Tuesday, September 27, 2011

Partaking of the Bread of Life


48 I am the bread of life. 49 Your ancestors ate manna in the wilderness and they died. 50 This is the bread that comes down from heaven so that whoever eats from it will never die. 51 I am the living bread that came down from heaven. Whoever eats this bread will live forever, and the bread that I will give for the life of the world is my flesh.” (John 6:48-51 Common English Bible)

Jesus says “I am the bread of life.”  These words are spoken in response to those seeking  seeking free bread (after he feeds the 5000 plus).   Free bread had always been used by the powers to be to keep the masses quiet or to buy their support.  The crowd seems to be saying to Jesus – you give us bread and will give you our allegiance.  

Jesus will have none of it.  He’s not asking for their allegiance in a bid for political power, but is inviting them into a spiritual relationship. But of course it’s more than simply that.  As with the story of the woman at the well (also in John), Jesus offers himself as the means of achieving union with God – eternal life.   The way this conversation plays out gives us an Eucharistic picture, and historically this text has been used as a means of defining real presence in the Eucharist.  Since John doesn’t have an Institution narrative, many believe that this text provides John’s definition of the Eucharist.  

As developed by later interpreters, as we partake of the Eucharist, we take into ourselves Jesus’ real body and blood.  By doing so we receive the means of eternal life.  In participating in this sacrament we essentially achieve union with God.

I realize that many in the Progressive Christian community have problems with Eucharistic language, especially when it has sacrificial tones.  Indeed, many have issues with speaking of eternal life, believing that such talk takes away from the important work to be done on earth.  But, having hope for eternity need not take away from commitment to the transformation of this world, but it does provide a broader picture of reality.

I share the concern about some of the language as well, especially when it gets too graphic, but I wonder – is the Lord’s Table simply a communal meal?  Or does participation in this meal have even deeper spiritual impact?  That is, by participating in this meal, might we, by faith experience oneness with Jesus, and thus with God, as we gather at the table?

17 comments:

Steve Finnell said...

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Rev. Steven F. Kindle said...

Bob, what do you make of Luke 22:16-18? "He said to them, “I have eagerly desired to eat this Passover with you before I suffer; 16for I tell you, I will not eat it until it is fulfilled in the kingdom of God.” 17Then he took a cup, and after giving thanks he said, “Take this and divide it among yourselves; 18for I tell you that from now on I will not drink of the fruit of the vine until the kingdom of God comes.” Is Jesus' "real presence" available in the absence of the fulfilled kingdom of God? Just asking....

John said...

In the early days of the church were not Chrisstians accused of being cannibals? This carries with it for me the implication that the first followers of jesus understood the Eucharistic feast to be a consumption of the true presence.

But I do not accept the atonement theology often asserted by Christians. If God engages in purposeful violence, (which I highly doubt) he does not do so to punish the innocent for the crimes of the guilty. More likely God chose to die on the cross to bring hope, hope that life is more than preparing for death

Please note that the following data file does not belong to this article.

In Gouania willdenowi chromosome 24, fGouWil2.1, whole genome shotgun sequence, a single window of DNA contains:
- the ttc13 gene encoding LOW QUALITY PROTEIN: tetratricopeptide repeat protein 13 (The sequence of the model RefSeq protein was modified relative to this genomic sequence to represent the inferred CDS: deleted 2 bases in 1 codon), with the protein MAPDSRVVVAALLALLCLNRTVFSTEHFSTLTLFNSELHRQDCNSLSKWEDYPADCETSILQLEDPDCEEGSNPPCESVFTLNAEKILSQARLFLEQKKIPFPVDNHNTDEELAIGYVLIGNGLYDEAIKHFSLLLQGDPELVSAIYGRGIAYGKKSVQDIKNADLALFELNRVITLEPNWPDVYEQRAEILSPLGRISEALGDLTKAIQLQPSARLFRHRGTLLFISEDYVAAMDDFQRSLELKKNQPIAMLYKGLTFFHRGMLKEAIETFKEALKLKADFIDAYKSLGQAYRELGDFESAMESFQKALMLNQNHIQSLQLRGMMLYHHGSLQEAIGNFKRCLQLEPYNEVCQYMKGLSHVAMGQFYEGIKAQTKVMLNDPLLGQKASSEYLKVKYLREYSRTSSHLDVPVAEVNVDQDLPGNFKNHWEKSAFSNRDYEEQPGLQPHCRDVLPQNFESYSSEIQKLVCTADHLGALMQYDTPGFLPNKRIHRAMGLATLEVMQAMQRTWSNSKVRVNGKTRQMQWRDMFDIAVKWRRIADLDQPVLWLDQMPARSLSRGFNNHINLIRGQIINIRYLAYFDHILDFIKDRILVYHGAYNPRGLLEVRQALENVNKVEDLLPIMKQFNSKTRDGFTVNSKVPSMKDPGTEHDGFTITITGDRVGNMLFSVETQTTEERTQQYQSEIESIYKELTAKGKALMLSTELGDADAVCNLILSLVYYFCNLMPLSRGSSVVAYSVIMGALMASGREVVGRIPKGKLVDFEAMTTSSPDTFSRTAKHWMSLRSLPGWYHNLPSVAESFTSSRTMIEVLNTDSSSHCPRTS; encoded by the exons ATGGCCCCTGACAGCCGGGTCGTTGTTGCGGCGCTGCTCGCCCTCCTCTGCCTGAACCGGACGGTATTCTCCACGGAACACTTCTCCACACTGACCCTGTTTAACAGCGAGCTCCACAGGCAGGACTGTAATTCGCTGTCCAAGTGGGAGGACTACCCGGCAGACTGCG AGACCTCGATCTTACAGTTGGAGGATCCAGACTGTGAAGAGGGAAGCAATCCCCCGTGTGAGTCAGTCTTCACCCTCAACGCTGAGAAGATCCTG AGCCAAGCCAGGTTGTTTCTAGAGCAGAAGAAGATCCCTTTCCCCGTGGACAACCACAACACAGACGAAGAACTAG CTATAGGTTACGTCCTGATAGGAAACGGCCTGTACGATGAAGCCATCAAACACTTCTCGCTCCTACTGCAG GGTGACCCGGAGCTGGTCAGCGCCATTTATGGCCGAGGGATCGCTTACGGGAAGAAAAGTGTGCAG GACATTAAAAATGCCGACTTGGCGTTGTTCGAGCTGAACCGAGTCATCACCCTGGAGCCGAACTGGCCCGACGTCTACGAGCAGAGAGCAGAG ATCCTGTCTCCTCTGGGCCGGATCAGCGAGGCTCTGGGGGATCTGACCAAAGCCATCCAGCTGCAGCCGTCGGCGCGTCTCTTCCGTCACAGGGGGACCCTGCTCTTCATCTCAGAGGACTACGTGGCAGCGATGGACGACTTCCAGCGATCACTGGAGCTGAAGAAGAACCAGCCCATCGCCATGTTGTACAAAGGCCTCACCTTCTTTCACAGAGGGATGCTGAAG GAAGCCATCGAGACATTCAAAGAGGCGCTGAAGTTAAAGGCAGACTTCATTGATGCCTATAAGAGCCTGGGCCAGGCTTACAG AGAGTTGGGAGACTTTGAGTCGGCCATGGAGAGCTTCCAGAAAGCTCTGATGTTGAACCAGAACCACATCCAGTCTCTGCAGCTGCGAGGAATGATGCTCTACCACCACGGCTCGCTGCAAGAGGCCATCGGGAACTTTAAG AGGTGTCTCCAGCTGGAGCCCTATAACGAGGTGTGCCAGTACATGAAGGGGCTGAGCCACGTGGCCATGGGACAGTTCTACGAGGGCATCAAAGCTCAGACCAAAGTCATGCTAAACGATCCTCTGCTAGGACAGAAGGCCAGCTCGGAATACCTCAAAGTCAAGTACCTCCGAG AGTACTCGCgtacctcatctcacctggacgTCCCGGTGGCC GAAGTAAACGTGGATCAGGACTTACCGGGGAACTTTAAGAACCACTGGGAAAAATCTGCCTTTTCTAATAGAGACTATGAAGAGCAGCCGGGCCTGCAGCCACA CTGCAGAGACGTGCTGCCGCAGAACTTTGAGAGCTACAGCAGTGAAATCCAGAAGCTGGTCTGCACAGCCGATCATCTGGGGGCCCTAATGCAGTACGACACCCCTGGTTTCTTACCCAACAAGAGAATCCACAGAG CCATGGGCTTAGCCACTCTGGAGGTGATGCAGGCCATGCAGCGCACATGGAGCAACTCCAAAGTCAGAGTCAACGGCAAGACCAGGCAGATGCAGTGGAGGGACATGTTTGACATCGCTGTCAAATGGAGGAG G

One way I have looked at ithe purpose of the real presence is to start from the fact that in our baptism we are born again, into a spiritual body - nothing we can see, feel or taste, but nevertheless real. Jesus then offers his own flesh and blood as food for our new bodies, spiritual food to nourish spiritual bodies. If one believes he cannot be present in the Eucharist because our senses deny it, then we are not of the spirit, because our senses cannot verify this either.

Brian said...

Liturgically and as worship experience Christ is fully present in communion. This I believe with all my heart.

I think we mock God when we say "what really happens" through abstract speculation. (I'm not hearing this in the original post.)

The real presence is not magic. It is the gathering of sisters and brothers to share the meal. Christ is really present every time.

Pastor Bob Cornwall said...

Steve K.,

I wrote this late in the evening after a long day, so it's not as finished a product as I'd liked to have been. But, as to your question, of whether the presence available with the absence of the fulfilled kingdom? Taking Brian's point as a hint, Paul speaks clearly of the church being the body of Christ, thus as Christ is present in the body through the Spirit, then the presence is there, though not yet in its fulness. So, it seems to me that we'd best see this in both/and terms rather than either or.

As to John's questions -- yes the early Christians were accused of cannibalism because of the language, but they always denied that this was true. Only later did the doctrine of transubstantiation emerge that made this a much more graphic idea.

In John 6, it seems that Jesus is assuming that one partakes of his flesh as bread as belief in him as the means of salvation.

John said...

Bob,

I think the early church took the idea of the "real presence" very seriously rather than as a mere symbol. Ancient Roman/Greek/Jewish society was not so unsophisticated as to fail to understand the nuance of metaphor and symbol. I am convinced that the accusation of cannibalism arose from the fact that early Christians believed, and spoke of their belief that they were indeed consuming the body and blood of their master - sure, it remained bread and wine in appearance, but they believed that it had been transformed on a higher level by the consecration every bit as much as they had been transformed by their baptism. They believed that Jesus' body and blood was present in those elements, not just symbolized by them.